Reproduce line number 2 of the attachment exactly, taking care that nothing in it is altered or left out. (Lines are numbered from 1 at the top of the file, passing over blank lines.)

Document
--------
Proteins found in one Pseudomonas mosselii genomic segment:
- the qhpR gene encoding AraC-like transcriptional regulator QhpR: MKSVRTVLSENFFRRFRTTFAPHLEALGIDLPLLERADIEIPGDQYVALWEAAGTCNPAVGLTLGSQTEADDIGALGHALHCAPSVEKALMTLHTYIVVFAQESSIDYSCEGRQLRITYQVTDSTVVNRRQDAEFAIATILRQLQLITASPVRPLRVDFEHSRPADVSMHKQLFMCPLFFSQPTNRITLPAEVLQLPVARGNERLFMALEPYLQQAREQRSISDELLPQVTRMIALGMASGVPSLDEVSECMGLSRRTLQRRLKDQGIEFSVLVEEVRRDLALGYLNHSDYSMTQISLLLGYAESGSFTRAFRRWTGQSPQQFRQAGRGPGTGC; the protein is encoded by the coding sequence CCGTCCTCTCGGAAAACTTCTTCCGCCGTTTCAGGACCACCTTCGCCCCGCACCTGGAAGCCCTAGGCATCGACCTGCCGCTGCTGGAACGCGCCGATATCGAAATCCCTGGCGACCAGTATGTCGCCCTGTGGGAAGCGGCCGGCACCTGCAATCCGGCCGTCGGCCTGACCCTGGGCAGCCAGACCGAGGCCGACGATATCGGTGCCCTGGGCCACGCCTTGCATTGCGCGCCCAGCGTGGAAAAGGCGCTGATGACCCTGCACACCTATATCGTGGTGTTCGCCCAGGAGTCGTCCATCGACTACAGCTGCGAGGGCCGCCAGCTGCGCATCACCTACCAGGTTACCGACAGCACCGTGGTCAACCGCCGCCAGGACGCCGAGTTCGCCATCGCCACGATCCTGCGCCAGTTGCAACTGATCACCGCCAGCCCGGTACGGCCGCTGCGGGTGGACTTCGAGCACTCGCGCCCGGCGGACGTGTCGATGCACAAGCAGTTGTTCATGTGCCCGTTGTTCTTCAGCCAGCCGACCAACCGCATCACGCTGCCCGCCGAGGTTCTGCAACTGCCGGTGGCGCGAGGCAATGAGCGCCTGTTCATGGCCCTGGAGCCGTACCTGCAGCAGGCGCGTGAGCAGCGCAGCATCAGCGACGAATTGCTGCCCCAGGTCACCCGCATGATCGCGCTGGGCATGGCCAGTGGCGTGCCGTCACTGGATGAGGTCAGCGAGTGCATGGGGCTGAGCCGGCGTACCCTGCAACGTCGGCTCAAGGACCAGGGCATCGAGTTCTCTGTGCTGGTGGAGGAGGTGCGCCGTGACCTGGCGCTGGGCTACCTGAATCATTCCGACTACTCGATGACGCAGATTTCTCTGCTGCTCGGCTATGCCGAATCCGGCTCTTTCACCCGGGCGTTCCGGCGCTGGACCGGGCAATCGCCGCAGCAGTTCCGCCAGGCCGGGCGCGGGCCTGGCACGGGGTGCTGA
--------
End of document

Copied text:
- the qhpR gene encoding AraC-like transcriptional regulator QhpR: MKSVRTVLSENFFRRFRTTFAPHLEALGIDLPLLERADIEIPGDQYVALWEAAGTCNPAVGLTLGSQTEADDIGALGHALHCAPSVEKALMTLHTYIVVFAQESSIDYSCEGRQLRITYQVTDSTVVNRRQDAEFAIATILRQLQLITASPVRPLRVDFEHSRPADVSMHKQLFMCPLFFSQPTNRITLPAEVLQLPVARGNERLFMALEPYLQQAREQRSISDELLPQVTRMIALGMASGVPSLDEVSECMGLSRRTLQRRLKDQGIEFSVLVEEVRRDLALGYLNHSDYSMTQISLLLGYAESGSFTRAFRRWTGQSPQQFRQAGRGPGTGC; the protein is encoded by the coding sequence CCGTCCTCTCGGAAAACTTCTTCCGCCGTTTCAGGACCACCTTCGCCCCGCACCTGGAAGCCCTAGGCATCGACCTGCCGCTGCTGGAACGCGCCGATATCGAAATCCCTGGCGACCAGTATGTCGCCCTGTGGGAAGCGGCCGGCACCTGCAATCCGGCCGTCGGCCTGACCCTGGGCAGCCAGACCGAGGCCGACGATATCGGTGCCCTGGGCCACGCCTTGCATTGCGCGCCCAGCGTGGAAAAGGCGCTGATGACCCTGCACACCTATATCGTGGTGTTCGCCCAGGAGTCGTCCATCGACTACAGCTGCGAGGGCCGCCAGCTGCGCATCACCTACCAGGTTACCGACAGCACCGTGGTCAACCGCCGCCAGGACGCCGAGTTCGCCATCGCCACGATCCTGCGCCAGTTGCAACTGATCACCGCCAGCCCGGTACGGCCGCTGCGGGTGGACTTCGAGCACTCGCGCCCGGCGGACGTGTCGATGCACAAGCAGTTGTTCATGTGCCCGTTGTTCTTCAGCCAGCCGACCAACCGCATCACGCTGCCCGCCGAGGTTCTGCAACTGCCGGTGGCGCGAGGCAATGAGCGCCTGTTCATGGCCCTGGAGCCGTACCTGCAGCAGGCGCGTGAGCAGCGCAGCATCAGCGACGAATTGCTGCCCCAGGTCACCCGCATGATCGCGCTGGGCATGGCCAGTGGCGTGCCGTCACTGGATGAGGTCAGCGAGTGCATGGGGCTGAGCCGGCGTACCCTGCAACGTCGGCTCAAGGACCAGGGCATCGAGTTCTCTGTGCTGGTGGAGGAGGTGCGCCGTGACCTGGCGCTGGGCTACCTGAATCATTCCGACTACTCGATGACGCAGATTTCTCTGCTGCTCGGCTATGCCGAATCCGGCTCTTTCACCCGGGCGTTCCGGCGCTGGACCGGGCAATCGCCGCAGCAGTTCCGCCAGGCCGGGCGCGGGCCTGGCACGGGGTGCTGA